BRONX, N.Y. - One out, bottom of the eighth. Baltimore is leading the New York 4-3, and a rookie is at the plate for the Yankees. It was only game 1 of the ALCS, but it was a key moment nonetheless, one that would go a long way in determining who would advance to the World Series.
Derek Jeter already had two hits in this game, continuing his great play in his first playoff appearance. The Yankees had expected big things from him - why else would they give a rookie the number 2, the last single-digit number available to Yankee players? It's a lot of pressure, but the 22-year-old Jeter had been up to it so far, winning the Rookie of the Year award and playing admirably in the postseason. Now he was up in his biggest situation yet.
Armando Benitez was just 23 years old in 1996, still a setup man for the Orioles. He only pitched in 14 innings for the Orioles that year, but he had shown flashes of talent that would eventually make him a closer for several teams in the majors. The fact that he was there on the mound trying to protect a one-run, eighth-inning lead in the ALCS showed just how much faith the Orioles had in his talent.
Jeter swung at Benitez's first pitch in their eighth inning meeting and hit a lazy fly ball toward right field. Tony Tarasco, having just entered the game as a defensive replacement in right field, drifted back, tracking it the whole way. Yankee Stadium's right-field fence was famously close to home plate, so it wasn't too surprising when Tarasco ended up on the warning track, his back against the wall. Still, though, he had the ball measured. As the ball came down, he felt for the wall, put up his glove, and ...
Jeffrey Maier was 12 years old in 1996. Growing up in New Jersey, he was a Yankee fan, so getting the opportunity to go to the first game of the ALCS must have been the thrill of a lifetime for him. Not only did he get to go, but he was in the first row of the right field bleachers, absolutely incredible seats. He was in perfect position to catch any short home runs hit to right. As Jeter's eighth-inning hit drifted toward him, he saw his opportunity. As it got closer, he got his glove ready, tracking it the whole way. As the ball came down, he stuck out his glove, getting his hand on the ball before it bounced away into the stands. As he followed where the ball landed, wondering if it would bounce back toward him, he didn't notice the man standing nine feet below him, directly underneath his glove.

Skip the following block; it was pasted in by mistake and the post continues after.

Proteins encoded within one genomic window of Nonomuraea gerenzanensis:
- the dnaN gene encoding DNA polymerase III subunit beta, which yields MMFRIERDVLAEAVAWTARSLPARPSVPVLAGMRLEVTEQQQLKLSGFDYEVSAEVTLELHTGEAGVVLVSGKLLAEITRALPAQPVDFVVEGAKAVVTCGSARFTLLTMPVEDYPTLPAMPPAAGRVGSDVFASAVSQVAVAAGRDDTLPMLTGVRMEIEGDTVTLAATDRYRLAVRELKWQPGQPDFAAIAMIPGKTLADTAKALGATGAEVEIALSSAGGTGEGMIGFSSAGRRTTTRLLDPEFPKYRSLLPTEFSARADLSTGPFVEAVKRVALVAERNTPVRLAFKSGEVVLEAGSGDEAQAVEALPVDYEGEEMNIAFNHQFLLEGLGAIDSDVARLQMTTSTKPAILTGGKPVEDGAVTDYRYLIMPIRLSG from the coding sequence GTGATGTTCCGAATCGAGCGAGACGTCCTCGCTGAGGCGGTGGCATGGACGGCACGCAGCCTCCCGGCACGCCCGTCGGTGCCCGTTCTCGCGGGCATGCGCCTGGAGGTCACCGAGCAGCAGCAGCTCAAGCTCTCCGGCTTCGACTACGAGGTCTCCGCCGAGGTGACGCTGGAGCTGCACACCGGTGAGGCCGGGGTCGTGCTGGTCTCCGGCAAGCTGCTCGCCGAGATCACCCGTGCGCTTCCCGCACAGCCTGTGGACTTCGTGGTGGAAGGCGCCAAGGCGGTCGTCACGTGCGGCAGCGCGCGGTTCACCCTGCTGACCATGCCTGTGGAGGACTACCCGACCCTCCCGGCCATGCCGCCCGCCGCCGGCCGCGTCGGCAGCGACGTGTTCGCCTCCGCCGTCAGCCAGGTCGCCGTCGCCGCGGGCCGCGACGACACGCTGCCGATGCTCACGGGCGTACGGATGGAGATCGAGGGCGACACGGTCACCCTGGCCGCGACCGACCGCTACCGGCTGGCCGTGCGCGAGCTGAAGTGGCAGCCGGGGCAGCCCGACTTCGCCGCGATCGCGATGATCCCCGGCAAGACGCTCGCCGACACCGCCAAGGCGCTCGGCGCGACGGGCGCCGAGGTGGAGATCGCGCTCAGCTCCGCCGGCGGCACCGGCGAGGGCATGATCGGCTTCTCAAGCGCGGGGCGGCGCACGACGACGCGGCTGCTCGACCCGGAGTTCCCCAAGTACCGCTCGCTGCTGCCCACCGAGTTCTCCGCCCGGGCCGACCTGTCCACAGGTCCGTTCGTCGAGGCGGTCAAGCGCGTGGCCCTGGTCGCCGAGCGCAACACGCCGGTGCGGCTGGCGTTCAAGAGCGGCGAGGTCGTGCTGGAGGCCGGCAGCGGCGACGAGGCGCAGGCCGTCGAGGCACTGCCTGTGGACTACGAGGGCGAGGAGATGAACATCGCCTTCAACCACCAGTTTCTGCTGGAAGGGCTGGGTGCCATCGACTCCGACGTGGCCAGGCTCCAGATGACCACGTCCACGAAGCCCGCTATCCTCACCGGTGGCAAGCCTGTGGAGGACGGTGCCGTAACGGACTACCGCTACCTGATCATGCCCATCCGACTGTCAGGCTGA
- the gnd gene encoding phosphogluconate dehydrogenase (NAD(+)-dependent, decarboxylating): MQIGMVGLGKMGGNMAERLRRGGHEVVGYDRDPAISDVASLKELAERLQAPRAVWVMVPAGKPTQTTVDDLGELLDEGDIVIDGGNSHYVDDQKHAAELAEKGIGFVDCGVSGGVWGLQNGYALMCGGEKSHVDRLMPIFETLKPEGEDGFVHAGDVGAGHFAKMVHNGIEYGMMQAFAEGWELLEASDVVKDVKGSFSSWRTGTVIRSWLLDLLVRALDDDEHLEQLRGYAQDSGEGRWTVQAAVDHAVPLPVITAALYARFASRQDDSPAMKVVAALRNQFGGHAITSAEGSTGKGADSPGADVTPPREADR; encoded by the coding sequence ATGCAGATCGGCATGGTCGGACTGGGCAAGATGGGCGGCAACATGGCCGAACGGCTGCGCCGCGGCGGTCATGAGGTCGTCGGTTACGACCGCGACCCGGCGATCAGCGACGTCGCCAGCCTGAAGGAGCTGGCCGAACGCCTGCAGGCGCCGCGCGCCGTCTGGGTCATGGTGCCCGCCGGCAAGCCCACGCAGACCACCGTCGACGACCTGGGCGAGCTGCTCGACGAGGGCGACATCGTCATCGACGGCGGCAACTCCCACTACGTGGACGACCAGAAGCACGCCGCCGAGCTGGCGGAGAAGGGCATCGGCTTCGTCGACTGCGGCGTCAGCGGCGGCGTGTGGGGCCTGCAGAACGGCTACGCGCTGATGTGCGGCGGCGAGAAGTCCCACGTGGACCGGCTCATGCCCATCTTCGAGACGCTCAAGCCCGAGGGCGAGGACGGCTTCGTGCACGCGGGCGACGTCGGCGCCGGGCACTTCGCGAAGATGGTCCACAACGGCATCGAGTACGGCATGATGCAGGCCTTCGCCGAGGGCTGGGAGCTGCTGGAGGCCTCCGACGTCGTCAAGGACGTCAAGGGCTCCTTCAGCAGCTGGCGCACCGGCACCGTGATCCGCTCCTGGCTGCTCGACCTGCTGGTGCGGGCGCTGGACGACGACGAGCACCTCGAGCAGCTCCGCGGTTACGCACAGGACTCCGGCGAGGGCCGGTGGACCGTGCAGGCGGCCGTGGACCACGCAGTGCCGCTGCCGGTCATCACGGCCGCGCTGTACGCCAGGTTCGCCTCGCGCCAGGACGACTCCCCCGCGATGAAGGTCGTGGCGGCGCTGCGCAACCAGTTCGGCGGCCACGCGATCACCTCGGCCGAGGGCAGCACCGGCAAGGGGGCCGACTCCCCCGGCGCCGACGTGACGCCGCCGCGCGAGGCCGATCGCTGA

Yankee fans went ballistic, celebrating the home run hit by their rookie that had tied the game. Tarasco went ballistic for a different reason, immediately claiming fan interference. Orioles manager Davey Johnson was already on the field before Jeter had crossed home plate, insisting that Maier had reached out over the field of play and robbed Tarasco of a chance to catch the home run. By rule, Jeter should have been out. But umpire Rich Garcia insisted it was a home run. Tie game.
The Orioles lodged an official protest to Major League Baseball, but it didn't stand a chance, as judgement calls can't be protested. Even though television replays clearly showed that Maier had reached out over the wall and deflected the ball with Tarasco right underneath him, there was nothing that could be done. Correct or not, it was a home run.
That home run had a lasting impact on the Yankees franchise. Inspired by their lucky break, the Yankees won the game in the 11th inning on their way to winning the ALCS in five games, advancing to their first World Series in 15 years. They won that series, taking home their first championship since 1978. Since that home run, the Yankees have won five championships and have been to seven World Series total. The beginnings of their recent run of dominance can be traced to one 12-year-old fan getting a little over anxious at the chance to catch a home run ball.
The play changes Jeter's career forever, too. The clutch home run was probably the moment where he transformed from a rookie shortstop with potential into a True Yankee. Eventually, he became known as the man who epitomized the Yankees franchise, the man who simply won, the man who always came through in the clutch. It's a reputation he still holds today, 14 years after Jeffrey Maier gave him a helping hand.
October 9, 2005: HOUSTON - The Astros and Braves played two games on October 9. The first one, the regularly scheduled game 4 of the NLDS, ended tied 6-6, after a furious Houston comeback resulted in four eighth-inning runs and a game-tying home run by Brad Ausmus coming with two outs in the ninth. The second game ended several hours later, after the teams had played nine more innings, trading zeroes before Chris Burke sent the Astros to the NLCS with a game-winning home run ... in the bottom of the 18th. In all, the two teams combined to use 42 players, and 14 pitchers threw a combined 553 pitches. The winning pitcher for Houston was Roger Clemens, who entered in relief in the 16th and even came to bat twice after the Astros ran out of position players. The game was the longest in postseason history in terms of both time of game and innings played, beating the previous record of 16 innings set in game 6 of the 1986 NLCS - which the Astros lost.